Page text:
The report, launched today as a precursor to two State of Green Business Forums -- one happening in San Francisco on Thursday, Feb. 4, and one happening in Chicago on Tuesday, Feb. 9 -- shows that environmental improvements and innovations became a means of surviving lean times, and being more competitive once things rebound.
"The green economy is alive and well, even during tough times," said (report lead author and GreenBiz founder, Joel) Makower, who has been covering green business since the 1980s. "There are encouraging signs that innovation and clean technologies, as well as more efficient business operations, can help the U.S. emerge more competitive as the economy recovers."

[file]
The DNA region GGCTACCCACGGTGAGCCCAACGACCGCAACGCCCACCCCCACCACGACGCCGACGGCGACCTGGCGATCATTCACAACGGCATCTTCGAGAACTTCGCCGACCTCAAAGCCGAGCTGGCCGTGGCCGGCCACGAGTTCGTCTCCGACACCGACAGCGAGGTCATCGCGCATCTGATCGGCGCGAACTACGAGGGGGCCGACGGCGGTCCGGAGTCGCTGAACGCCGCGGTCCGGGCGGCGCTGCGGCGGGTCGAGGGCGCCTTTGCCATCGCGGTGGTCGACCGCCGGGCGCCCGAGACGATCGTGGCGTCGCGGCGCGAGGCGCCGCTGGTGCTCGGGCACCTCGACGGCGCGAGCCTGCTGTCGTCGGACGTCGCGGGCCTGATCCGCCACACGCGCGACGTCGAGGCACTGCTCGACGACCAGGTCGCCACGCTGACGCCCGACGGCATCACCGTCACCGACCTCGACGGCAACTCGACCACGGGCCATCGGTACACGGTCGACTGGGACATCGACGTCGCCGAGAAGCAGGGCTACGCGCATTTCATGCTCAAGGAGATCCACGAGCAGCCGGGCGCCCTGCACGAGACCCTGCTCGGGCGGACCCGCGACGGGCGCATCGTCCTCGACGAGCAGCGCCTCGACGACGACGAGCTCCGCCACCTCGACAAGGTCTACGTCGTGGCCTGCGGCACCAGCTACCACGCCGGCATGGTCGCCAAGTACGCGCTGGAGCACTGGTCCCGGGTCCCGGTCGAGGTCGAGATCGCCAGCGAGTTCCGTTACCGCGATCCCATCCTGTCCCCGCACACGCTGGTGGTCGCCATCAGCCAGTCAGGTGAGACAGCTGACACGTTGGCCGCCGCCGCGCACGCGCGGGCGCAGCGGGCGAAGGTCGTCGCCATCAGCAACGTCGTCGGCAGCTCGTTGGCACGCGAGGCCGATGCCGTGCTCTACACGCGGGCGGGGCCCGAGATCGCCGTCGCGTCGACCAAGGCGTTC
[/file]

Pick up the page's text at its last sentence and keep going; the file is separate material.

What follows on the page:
I'm looking forward to digging into the report -- not only from a people perspective, but from an ecological perspective: what its findings mean for emissions, climate change and the health of ecosystem services and biodiversity.
It's great to see efficiencies increasing across the board -- the more we can get out of the resources we've already extracted, the less pollution, habitat destruction and other ills humanity will cause.
Obviously, we still have a long way to go. But just to have a report like this coming out to huge fanfare every year is leaps and bounds ahead of where we were a decade ago.
Download the report>>